Easter is about New Creation
What did Easter mean to Jesus? We talk a lot about what Easter means to us but what did Jesus Himself think He was accomplishing on Easter Sunday?
It’s an important question because it reveals a problem: There has become a large discrepancy between what Easter means to modern Christians and what it originally meant to Jesus, the authors of the Gospels, and first-century followers of Jesus.
In fact, most western Christians have completely missed the significance of Easter.
Why is this? Because too many Christians are still under the impression that “going to heaven” is the ultimate hope of Christianity. The entire western world is obsessed with the question of what happens when you die but the New Testament has shockingly little to say on the topic. The soul leaving the body and going to heaven would have been a strange idea to any first-century Jew and in no way would it have constituted salvation or the defeat of death—it would’ve simply been the description of death. If you believe that leaving earth and going to heaven is what Christianity is all about, you simply will never understand the message of Jesus or the significance of the Resurrection.
While most Christians are still operating within this escapist mentality, the Bible is much more concerned with the holistic redemption of God’s entire creation. At the center of the Christian worldview is the belief that the God who created the world has not abandoned it but is utterly committed to its renewal. The Christian hope is not going to heaven when you die but physical, bodily life in a restored and renewed earth—a New Creation.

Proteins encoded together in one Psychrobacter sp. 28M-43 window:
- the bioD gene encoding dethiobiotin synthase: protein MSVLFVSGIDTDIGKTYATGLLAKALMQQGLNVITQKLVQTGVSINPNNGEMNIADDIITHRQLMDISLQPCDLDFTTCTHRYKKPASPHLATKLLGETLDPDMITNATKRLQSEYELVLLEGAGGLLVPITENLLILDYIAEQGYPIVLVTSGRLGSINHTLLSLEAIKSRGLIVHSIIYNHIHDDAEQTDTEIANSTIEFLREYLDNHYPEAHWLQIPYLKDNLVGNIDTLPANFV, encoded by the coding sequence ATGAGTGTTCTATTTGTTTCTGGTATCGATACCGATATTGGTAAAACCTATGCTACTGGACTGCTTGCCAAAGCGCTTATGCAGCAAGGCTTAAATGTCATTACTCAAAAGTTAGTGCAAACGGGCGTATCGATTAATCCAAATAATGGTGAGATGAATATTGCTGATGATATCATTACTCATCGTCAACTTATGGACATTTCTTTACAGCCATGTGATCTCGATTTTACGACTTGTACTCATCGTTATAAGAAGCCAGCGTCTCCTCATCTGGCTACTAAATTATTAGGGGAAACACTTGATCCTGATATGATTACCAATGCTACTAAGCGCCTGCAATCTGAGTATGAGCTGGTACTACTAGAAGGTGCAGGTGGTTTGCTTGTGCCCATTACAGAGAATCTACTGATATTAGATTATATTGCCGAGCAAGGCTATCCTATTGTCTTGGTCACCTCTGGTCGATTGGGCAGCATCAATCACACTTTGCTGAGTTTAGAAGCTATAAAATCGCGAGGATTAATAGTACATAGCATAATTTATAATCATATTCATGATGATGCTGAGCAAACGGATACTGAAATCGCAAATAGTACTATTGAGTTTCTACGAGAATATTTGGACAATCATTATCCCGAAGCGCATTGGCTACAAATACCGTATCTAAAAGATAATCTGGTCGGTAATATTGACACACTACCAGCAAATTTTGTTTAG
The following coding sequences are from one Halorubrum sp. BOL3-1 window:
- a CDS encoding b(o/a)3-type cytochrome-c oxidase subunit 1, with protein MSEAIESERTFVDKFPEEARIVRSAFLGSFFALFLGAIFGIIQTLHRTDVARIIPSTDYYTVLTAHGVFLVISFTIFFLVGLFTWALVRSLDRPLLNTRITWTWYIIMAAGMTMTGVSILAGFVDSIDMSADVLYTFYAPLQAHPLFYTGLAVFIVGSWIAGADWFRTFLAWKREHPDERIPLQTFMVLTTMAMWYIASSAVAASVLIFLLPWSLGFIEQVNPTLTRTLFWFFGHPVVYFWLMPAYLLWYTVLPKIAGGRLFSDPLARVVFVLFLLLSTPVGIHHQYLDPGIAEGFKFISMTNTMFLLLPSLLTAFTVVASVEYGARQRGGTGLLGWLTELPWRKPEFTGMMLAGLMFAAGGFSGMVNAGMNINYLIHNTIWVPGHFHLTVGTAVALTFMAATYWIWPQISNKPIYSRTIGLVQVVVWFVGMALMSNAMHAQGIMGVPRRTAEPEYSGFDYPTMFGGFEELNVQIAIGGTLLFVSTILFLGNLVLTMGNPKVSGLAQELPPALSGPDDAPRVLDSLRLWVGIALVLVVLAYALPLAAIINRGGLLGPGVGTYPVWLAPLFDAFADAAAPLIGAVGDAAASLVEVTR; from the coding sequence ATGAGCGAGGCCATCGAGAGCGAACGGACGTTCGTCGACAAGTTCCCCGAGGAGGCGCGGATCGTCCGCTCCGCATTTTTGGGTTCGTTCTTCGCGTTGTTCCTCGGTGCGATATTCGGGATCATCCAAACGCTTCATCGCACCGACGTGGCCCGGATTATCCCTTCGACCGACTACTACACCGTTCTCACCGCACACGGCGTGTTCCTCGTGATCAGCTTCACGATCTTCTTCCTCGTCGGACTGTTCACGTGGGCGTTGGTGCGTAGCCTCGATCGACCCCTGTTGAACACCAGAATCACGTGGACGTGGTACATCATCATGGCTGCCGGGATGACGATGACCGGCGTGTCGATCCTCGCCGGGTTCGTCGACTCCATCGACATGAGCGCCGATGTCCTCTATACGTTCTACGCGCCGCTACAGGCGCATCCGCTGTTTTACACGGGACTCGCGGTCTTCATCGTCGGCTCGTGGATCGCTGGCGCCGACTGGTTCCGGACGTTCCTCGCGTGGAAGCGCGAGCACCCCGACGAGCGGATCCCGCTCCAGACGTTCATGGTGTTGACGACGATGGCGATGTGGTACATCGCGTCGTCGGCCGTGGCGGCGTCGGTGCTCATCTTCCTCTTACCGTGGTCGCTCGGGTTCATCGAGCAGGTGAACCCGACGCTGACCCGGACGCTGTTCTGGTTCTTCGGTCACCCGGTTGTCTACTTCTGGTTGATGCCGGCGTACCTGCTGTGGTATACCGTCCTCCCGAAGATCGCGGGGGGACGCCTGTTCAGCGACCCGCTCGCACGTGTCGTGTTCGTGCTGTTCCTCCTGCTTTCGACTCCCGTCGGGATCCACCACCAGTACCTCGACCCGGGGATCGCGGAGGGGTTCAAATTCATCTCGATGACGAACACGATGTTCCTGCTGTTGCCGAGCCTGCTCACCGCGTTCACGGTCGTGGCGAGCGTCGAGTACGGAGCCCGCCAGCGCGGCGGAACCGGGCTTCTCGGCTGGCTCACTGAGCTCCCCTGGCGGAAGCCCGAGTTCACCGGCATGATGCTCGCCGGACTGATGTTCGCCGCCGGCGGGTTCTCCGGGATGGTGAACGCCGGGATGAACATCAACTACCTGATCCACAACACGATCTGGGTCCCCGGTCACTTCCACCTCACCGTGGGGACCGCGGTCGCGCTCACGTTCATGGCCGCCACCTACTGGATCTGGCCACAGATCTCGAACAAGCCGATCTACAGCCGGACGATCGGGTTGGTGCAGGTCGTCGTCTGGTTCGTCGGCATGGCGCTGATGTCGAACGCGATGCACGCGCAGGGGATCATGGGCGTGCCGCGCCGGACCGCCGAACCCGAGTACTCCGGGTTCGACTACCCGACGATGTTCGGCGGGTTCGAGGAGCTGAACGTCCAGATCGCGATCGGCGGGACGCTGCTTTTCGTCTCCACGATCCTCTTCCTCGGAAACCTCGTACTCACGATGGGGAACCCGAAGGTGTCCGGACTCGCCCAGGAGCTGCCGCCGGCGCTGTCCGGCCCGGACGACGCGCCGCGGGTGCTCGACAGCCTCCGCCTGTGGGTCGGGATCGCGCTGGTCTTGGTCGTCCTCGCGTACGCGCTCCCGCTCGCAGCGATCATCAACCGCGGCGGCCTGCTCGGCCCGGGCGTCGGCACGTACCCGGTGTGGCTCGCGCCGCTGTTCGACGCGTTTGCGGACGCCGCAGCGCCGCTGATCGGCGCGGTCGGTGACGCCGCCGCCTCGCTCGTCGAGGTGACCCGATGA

And the shocking but central claim of Easter is that in and through the resurrection of Jesus the ultimate hope of New Creation has strangely but emphatically begun.
The good news of the Christian gospel is that God’s new world has been launched through the life, death, and specifically the resurrection of Jesus. The final act in the Christian drama has commenced—God’s ultimate future has unexpectedly begun in the present. Easter was not a one-off event that secured some abstract salvation that consisted of going to heaven when you die, it was the beginning of God’s New Creation.
I recognize that this will sound strange to many Christians. But this is the message of both Jesus and the Gospels that has unfortunately fallen on deaf ears. The western Christian paradigm has blinded the modern reader from fully understanding the Jesus of history, especially in this respect.
Jesus spent his entire earthly ministry explaining what he was doing by announcing that the Kingdom of God was here. It’s what He talked about and cared about more than anything else. And yet it often gets ignored or misunderstood because it doesn’t make sense within the “going to heaven” framework. He wasn’t announcing the guarantee of something in the future, He was announcing a new reality in the present. The Kingdom of God is here. To a first-century Jew the message would be clear—God is becoming King. He is doing what He has always promised—His saving and sovereign rule is breaking in to rescue and take back His broken world. All 4 gospels are trying to tell you that the story of Jesus is to be understood as the story of the beginning of New Creation.
No first-century Jews listening to the words of Jesus were trying to figure out how to get to heaven when they died—they were trying to figure out how God was going to sort out the mess on earth. Things had gone terribly wrong but they had a firm belief in the goodness of God’s creation and in His loving commitment to rescuing both His world and His people.
So, what did Easter mean to Jesus?
It meant that the Kingdom of God had in fact begun. The resurrection was the affirmation and consummation of Jesus’ entire ministry in which He announced that God’s Kingdom was here. God’s New Creation had been launched and Jesus had been vindicated as its rightful Lord and King. The theologian and scholar N.T. Wright sums up the significance of Easter perfectly.
“The resurrection completes the inauguration of God’s kingdom. . . . It is the decisive event demonstrating that God’s kingdom really has been launched on earth as it is in heaven. The message of Easter is that God’s new world has been unveiled in Jesus Christ and that you’re now invited to belong to it.”